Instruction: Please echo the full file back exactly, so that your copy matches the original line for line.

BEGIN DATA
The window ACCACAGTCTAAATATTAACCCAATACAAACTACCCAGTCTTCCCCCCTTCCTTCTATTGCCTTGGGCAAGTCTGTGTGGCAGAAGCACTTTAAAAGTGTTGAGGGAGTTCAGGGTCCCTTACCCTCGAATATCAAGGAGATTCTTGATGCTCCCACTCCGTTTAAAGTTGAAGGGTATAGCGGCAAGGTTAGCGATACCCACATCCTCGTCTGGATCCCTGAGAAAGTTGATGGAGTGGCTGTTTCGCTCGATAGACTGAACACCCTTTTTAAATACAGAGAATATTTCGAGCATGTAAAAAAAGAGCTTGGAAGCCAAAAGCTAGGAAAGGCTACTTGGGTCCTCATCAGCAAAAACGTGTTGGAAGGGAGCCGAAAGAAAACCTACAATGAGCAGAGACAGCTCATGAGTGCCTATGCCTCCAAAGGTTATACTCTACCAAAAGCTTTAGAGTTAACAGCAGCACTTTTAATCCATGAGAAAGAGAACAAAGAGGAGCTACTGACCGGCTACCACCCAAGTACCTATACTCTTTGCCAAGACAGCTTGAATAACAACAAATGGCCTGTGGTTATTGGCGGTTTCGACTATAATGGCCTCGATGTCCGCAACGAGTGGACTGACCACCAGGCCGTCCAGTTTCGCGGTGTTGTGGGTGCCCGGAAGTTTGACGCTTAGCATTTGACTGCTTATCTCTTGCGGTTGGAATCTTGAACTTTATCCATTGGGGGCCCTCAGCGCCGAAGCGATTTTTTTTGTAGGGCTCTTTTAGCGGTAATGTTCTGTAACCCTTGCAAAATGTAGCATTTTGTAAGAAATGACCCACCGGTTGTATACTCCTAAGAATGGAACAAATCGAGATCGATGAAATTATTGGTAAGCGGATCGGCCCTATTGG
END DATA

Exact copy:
The window ACCACAGTCTAAATATTAACCCAATACAAACTACCCAGTCTTCCCCCCTTCCTTCTATTGCCTTGGGCAAGTCTGTGTGGCAGAAGCACTTTAAAAGTGTTGAGGGAGTTCAGGGTCCCTTACCCTCGAATATCAAGGAGATTCTTGATGCTCCCACTCCGTTTAAAGTTGAAGGGTATAGCGGCAAGGTTAGCGATACCCACATCCTCGTCTGGATCCCTGAGAAAGTTGATGGAGTGGCTGTTTCGCTCGATAGACTGAACACCCTTTTTAAATACAGAGAATATTTCGAGCATGTAAAAAAAGAGCTTGGAAGCCAAAAGCTAGGAAAGGCTACTTGGGTCCTCATCAGCAAAAACGTGTTGGAAGGGAGCCGAAAGAAAACCTACAATGAGCAGAGACAGCTCATGAGTGCCTATGCCTCCAAAGGTTATACTCTACCAAAAGCTTTAGAGTTAACAGCAGCACTTTTAATCCATGAGAAAGAGAACAAAGAGGAGCTACTGACCGGCTACCACCCAAGTACCTATACTCTTTGCCAAGACAGCTTGAATAACAACAAATGGCCTGTGGTTATTGGCGGTTTCGACTATAATGGCCTCGATGTCCGCAACGAGTGGACTGACCACCAGGCCGTCCAGTTTCGCGGTGTTGTGGGTGCCCGGAAGTTTGACGCTTAGCATTTGACTGCTTATCTCTTGCGGTTGGAATCTTGAACTTTATCCATTGGGGGCCCTCAGCGCCGAAGCGATTTTTTTTGTAGGGCTCTTTTAGCGGTAATGTTCTGTAACCCTTGCAAAATGTAGCATTTTGTAAGAAATGACCCACCGGTTGTATACTCCTAAGAATGGAACAAATCGAGATCGATGAAATTATTGGTAAGCGGATCGGCCCTATTGG